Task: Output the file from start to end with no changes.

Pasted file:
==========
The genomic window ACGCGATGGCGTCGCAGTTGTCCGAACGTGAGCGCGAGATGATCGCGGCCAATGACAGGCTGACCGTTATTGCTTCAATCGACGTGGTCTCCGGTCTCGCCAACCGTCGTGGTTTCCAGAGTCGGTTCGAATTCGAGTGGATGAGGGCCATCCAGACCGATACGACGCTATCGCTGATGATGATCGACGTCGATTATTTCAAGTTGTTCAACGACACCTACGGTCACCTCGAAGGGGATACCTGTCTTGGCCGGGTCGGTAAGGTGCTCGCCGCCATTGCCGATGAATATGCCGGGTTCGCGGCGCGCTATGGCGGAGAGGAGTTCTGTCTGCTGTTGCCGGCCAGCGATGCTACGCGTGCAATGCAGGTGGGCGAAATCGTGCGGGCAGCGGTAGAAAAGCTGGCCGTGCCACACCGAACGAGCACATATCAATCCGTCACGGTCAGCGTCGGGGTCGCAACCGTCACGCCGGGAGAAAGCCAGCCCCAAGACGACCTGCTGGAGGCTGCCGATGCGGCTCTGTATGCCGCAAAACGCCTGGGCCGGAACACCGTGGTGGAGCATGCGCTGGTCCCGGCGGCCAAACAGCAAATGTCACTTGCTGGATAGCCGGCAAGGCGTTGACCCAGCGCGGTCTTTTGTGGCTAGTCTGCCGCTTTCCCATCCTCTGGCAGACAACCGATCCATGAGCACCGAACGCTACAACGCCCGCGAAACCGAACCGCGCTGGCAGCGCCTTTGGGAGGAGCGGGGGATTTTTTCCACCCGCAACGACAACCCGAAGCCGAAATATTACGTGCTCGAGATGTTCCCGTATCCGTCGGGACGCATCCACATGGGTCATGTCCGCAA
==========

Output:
The genomic window ACGCGATGGCGTCGCAGTTGTCCGAACGTGAGCGCGAGATGATCGCGGCCAATGACAGGCTGACCGTTATTGCTTCAATCGACGTGGTCTCCGGTCTCGCCAACCGTCGTGGTTTCCAGAGTCGGTTCGAATTCGAGTGGATGAGGGCCATCCAGACCGATACGACGCTATCGCTGATGATGATCGACGTCGATTATTTCAAGTTGTTCAACGACACCTACGGTCACCTCGAAGGGGATACCTGTCTTGGCCGGGTCGGTAAGGTGCTCGCCGCCATTGCCGATGAATATGCCGGGTTCGCGGCGCGCTATGGCGGAGAGGAGTTCTGTCTGCTGTTGCCGGCCAGCGATGCTACGCGTGCAATGCAGGTGGGCGAAATCGTGCGGGCAGCGGTAGAAAAGCTGGCCGTGCCACACCGAACGAGCACATATCAATCCGTCACGGTCAGCGTCGGGGTCGCAACCGTCACGCCGGGAGAAAGCCAGCCCCAAGACGACCTGCTGGAGGCTGCCGATGCGGCTCTGTATGCCGCAAAACGCCTGGGCCGGAACACCGTGGTGGAGCATGCGCTGGTCCCGGCGGCCAAACAGCAAATGTCACTTGCTGGATAGCCGGCAAGGCGTTGACCCAGCGCGGTCTTTTGTGGCTAGTCTGCCGCTTTCCCATCCTCTGGCAGACAACCGATCCATGAGCACCGAACGCTACAACGCCCGCGAAACCGAACCGCGCTGGCAGCGCCTTTGGGAGGAGCGGGGGATTTTTTCCACCCGCAACGACAACCCGAAGCCGAAATATTACGTGCTCGAGATGTTCCCGTATCCGTCGGGACGCATCCACATGGGTCATGTCCGCAA